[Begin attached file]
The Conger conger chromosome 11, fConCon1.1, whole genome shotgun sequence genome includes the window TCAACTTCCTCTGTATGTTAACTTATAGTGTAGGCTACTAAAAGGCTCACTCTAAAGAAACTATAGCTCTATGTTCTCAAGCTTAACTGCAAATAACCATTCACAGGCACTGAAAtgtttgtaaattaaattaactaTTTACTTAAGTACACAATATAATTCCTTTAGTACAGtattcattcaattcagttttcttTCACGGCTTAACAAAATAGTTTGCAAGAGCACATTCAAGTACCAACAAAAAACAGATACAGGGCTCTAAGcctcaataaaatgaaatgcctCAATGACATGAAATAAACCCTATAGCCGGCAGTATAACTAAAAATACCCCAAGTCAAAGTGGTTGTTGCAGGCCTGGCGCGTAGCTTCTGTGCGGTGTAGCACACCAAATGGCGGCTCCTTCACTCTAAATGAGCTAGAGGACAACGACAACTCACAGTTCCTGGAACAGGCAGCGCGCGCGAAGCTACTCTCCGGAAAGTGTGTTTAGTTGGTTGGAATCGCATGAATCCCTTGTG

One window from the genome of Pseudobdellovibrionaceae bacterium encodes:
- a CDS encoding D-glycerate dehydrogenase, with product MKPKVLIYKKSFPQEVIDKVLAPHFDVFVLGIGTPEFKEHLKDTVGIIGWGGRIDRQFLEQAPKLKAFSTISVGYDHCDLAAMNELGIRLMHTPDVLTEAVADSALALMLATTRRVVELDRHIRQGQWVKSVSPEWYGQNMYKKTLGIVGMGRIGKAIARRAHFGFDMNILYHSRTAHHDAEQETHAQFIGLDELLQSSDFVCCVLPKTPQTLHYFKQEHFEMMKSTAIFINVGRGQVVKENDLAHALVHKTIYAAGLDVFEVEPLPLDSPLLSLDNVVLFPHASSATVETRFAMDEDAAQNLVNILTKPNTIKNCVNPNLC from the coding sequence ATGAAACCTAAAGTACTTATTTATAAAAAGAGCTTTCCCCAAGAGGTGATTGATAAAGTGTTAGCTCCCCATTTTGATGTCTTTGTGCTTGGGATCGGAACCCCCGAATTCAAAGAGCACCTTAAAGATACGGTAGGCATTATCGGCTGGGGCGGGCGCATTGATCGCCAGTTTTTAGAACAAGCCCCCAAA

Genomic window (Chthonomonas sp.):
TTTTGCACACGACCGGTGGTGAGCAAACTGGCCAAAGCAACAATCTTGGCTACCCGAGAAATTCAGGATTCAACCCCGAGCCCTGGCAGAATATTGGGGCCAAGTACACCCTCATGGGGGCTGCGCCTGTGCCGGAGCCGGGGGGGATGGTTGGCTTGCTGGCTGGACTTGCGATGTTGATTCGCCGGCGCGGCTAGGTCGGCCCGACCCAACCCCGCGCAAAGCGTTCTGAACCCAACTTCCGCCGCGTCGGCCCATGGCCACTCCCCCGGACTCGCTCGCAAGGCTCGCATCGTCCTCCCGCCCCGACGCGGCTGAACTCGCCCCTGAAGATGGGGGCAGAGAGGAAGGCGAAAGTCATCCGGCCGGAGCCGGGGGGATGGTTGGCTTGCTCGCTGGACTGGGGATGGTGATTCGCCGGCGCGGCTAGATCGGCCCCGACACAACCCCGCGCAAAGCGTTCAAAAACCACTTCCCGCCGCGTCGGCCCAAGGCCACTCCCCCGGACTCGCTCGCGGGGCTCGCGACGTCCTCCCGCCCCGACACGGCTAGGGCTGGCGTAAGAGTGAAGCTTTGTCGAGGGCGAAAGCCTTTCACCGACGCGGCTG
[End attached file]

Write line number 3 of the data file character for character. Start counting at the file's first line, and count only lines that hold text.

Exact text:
- a CDS encoding D-glycerate dehydrogenase, with product MKPKVLIYKKSFPQEVIDKVLAPHFDVFVLGIGTPEFKEHLKDTVGIIGWGGRIDRQFLEQAPKLKAFSTISVGYDHCDLAAMNELGIRLMHTPDVLTEAVADSALALMLATTRRVVELDRHIRQGQWVKSVSPEWYGQNMYKKTLGIVGMGRIGKAIARRAHFGFDMNILYHSRTAHHDAEQETHAQFIGLDELLQSSDFVCCVLPKTPQTLHYFKQEHFEMMKSTAIFINVGRGQVVKENDLAHALVHKTIYAAGLDVFEVEPLPLDSPLLSLDNVVLFPHASSATVETRFAMDEDAAQNLVNILTKPNTIKNCVNPNLC from the coding sequence ATGAAACCTAAAGTACTTATTTATAAAAAGAGCTTTCCCCAAGAGGTGATTGATAAAGTGTTAGCTCCCCATTTTGATGTCTTTGTGCTTGGGATCGGAACCCCCGAATTCAAAGAGCACCTTAAAGATACGGTAGGCATTATCGGCTGGGGCGGGCGCATTGATCGCCAGTTTTTAGAACAAGCCCCCAAA